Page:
It’s a game that started 155 years ago, with no mitts and underhand pitches. It’s a game that was played with the second-oldest baseball bat in American history. It’s 1860s baseball, and it’s coming back to Bowdoin this Saturday.

The Pejepscot Historical Society, in partnership with the Bowdoin Athletic Department, will be recreating a game of 1860s baseball by Farley Field House at 1 p.m. Saturday. The Dirigo Vintage Base Ball Club, a team that plays exhibition games all around New England, will be coming to campus to compete against a team Bowdoin has put together, followed by a game between the Bowdoin team and the town of Brunswick. There will be peanuts, cracker jacks and Necco wafers to add to the historical ambience of the event, and vintage-style baseball caps will be sold. 

John Cross, one of the event’s organizers and a former member of the historical society, is excited about the easy-going nature of the day.

“It’s very much in tradition of finding a cow pasture somewhere and setting up and playing a game,” he said. “People keep score at some level, but the point is to have a good time and relax.”

In 1860, baseball first came to Bowdoin in a game between the juniors and the seniors. The juniors brought home the title, and on October 10, 1860, the seniors took on the town’s team, The Sunrise Club, and once again lost.

“That original game was played to strengthen ties between town and college,” said Cross. Additionally, it is the tradition of the game that the winning teams keeps the bat and ball.
“The ball disappeared somewhere along the way,” he said, “but the bat was returned to the historical society.”

The bat used in that first game is still in existence today, and will be on display at the field this weekend. The bat is the second oldest baseball bat in recorded history, and had been turned on a lathe by a local hardware store owner. All the players who played in that first game signed their names on the bat, and while the writing is much faded, it still makes for a significant historical object, according to Cross. The entire game, in fact, constitutes as a historical occasion. The box score has been recorded, as well as the players who participated.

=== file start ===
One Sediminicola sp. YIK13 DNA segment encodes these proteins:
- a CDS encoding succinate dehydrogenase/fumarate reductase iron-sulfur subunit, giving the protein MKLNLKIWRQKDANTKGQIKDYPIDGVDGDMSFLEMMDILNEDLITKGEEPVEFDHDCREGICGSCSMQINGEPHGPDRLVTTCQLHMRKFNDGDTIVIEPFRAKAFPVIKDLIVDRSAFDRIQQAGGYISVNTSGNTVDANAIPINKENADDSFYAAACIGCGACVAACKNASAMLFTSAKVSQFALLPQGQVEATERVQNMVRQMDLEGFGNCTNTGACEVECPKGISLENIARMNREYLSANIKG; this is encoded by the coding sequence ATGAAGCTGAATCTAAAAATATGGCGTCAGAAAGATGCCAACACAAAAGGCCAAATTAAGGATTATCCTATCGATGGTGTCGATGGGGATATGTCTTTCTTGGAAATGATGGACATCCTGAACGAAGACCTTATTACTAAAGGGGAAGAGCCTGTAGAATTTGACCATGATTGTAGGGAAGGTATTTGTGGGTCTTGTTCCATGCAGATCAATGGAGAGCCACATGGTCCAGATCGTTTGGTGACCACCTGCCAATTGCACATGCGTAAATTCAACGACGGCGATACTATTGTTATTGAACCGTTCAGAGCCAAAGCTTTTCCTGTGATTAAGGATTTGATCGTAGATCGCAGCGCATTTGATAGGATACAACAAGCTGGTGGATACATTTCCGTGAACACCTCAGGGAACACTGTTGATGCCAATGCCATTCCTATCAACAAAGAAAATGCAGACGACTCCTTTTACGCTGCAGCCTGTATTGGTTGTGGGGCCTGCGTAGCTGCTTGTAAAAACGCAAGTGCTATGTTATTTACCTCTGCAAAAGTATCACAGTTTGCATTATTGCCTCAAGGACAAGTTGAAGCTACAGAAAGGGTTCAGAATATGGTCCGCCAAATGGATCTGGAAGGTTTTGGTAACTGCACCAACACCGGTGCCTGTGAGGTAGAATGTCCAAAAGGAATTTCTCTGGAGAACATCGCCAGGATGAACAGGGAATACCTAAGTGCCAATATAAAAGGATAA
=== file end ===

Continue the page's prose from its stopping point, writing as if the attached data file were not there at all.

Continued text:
“You can get a sense of what students might have been doing, 155 years ago, outside of getting into trouble,” noted Cross, “it's not too different from today.”

Also significant is the distinct time period of the historical game.

“This is the class that graduated right into civil war,” said Cross, “They happened to be the group that played the game. They faced some pretty trying circumstances.”

The game this weekend hasn’t just attracted Bowdoin students, but prominent figures as well. The team roster originally included none other than President Rose, though a trip out of town has stopped him from playing. It’s almost a relief that the new president won’t be on the field, however.

“If he injures himself and is on crutches for his inauguration, then I'm in trouble,” added Cross, “But he's a grown up and if he wants to play, he can play.”

That sentiment is the very spirit of the game: it’s a fun, family oriented game where those who want to play, can play.

“It captures that sense of when baseball was new and not played by multi-millionaires,” said Cross. “It was played by neighbor and fellow students, just out to have a good time and relax.”
Cross believes that fun will be had by all, even those just cheering on the side.

“Maybe they’ll come out from the stands and play an inning or two,” said Cross. “I think it will be a good time.”